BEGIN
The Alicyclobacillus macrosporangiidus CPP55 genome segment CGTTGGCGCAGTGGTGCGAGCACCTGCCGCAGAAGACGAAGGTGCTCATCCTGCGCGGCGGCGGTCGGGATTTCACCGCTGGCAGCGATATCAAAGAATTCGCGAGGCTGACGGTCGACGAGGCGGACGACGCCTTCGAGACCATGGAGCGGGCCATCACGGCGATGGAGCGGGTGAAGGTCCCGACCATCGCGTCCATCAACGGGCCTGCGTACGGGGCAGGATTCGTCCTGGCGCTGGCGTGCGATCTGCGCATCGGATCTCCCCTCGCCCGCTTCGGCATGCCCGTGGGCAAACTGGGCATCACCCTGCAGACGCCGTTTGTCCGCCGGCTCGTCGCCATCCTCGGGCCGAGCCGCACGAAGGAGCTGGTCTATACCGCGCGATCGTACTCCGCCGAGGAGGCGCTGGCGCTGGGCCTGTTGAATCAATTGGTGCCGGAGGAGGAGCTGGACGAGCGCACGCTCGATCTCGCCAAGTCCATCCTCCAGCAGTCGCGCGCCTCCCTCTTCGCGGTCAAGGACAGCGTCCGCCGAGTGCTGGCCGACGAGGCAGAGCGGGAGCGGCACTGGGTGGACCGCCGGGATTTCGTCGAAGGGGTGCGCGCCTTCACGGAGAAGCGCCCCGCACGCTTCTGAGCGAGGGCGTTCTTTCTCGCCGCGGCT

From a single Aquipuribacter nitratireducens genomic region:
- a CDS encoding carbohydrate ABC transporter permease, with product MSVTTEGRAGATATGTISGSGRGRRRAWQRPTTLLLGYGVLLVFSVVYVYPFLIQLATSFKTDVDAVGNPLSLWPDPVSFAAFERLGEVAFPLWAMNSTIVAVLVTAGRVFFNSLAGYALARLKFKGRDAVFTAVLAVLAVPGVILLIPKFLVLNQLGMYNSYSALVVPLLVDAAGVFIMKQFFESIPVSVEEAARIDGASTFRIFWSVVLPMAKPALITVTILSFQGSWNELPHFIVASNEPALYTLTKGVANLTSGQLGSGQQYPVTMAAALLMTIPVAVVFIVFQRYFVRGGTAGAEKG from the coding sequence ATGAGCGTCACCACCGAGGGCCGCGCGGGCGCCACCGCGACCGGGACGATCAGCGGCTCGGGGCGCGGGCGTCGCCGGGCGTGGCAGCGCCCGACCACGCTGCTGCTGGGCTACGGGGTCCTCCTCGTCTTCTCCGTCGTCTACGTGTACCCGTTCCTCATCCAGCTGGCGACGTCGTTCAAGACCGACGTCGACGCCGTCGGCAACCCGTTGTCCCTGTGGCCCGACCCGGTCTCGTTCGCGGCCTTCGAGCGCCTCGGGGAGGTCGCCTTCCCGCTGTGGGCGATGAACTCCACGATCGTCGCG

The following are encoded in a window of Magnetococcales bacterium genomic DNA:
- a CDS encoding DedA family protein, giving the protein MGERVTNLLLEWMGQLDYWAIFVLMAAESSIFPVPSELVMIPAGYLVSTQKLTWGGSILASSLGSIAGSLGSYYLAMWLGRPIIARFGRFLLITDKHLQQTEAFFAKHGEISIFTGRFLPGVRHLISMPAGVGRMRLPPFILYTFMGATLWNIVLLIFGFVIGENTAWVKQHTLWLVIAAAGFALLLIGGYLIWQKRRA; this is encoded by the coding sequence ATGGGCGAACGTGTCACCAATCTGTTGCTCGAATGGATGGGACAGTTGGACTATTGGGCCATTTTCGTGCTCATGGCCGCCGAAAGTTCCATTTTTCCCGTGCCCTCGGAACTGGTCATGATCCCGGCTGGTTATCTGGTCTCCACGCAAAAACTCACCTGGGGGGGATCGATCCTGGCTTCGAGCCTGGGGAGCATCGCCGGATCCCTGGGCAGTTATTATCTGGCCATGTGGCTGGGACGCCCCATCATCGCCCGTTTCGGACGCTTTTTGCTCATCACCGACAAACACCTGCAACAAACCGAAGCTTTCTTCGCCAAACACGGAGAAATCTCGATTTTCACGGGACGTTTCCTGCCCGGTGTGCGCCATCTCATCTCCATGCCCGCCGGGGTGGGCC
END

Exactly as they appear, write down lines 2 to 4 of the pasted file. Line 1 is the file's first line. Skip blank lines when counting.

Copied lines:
From a single Aquipuribacter nitratireducens genomic region:
- a CDS encoding carbohydrate ABC transporter permease, with product MSVTTEGRAGATATGTISGSGRGRRRAWQRPTTLLLGYGVLLVFSVVYVYPFLIQLATSFKTDVDAVGNPLSLWPDPVSFAAFERLGEVAFPLWAMNSTIVAVLVTAGRVFFNSLAGYALARLKFKGRDAVFTAVLAVLAVPGVILLIPKFLVLNQLGMYNSYSALVVPLLVDAAGVFIMKQFFESIPVSVEEAARIDGASTFRIFWSVVLPMAKPALITVTILSFQGSWNELPHFIVASNEPALYTLTKGVANLTSGQLGSGQQYPVTMAAALLMTIPVAVVFIVFQRYFVRGGTAGAEKG from the coding sequence ATGAGCGTCACCACCGAGGGCCGCGCGGGCGCCACCGCGACCGGGACGATCAGCGGCTCGGGGCGCGGGCGTCGCCGGGCGTGGCAGCGCCCGACCACGCTGCTGCTGGGCTACGGGGTCCTCCTCGTCTTCTCCGTCGTCTACGTGTACCCGTTCCTCATCCAGCTGGCGACGTCGTTCAAGACCGACGTCGACGCCGTCGGCAACCCGTTGTCCCTGTGGCCCGACCCGGTCTCGTTCGCGGCCTTCGAGCGCCTCGGGGAGGTCGCCTTCCCGCTGTGGGCGATGAACTCCACGATCGTCGCG

The following are encoded in a window of Magnetococcales bacterium genomic DNA: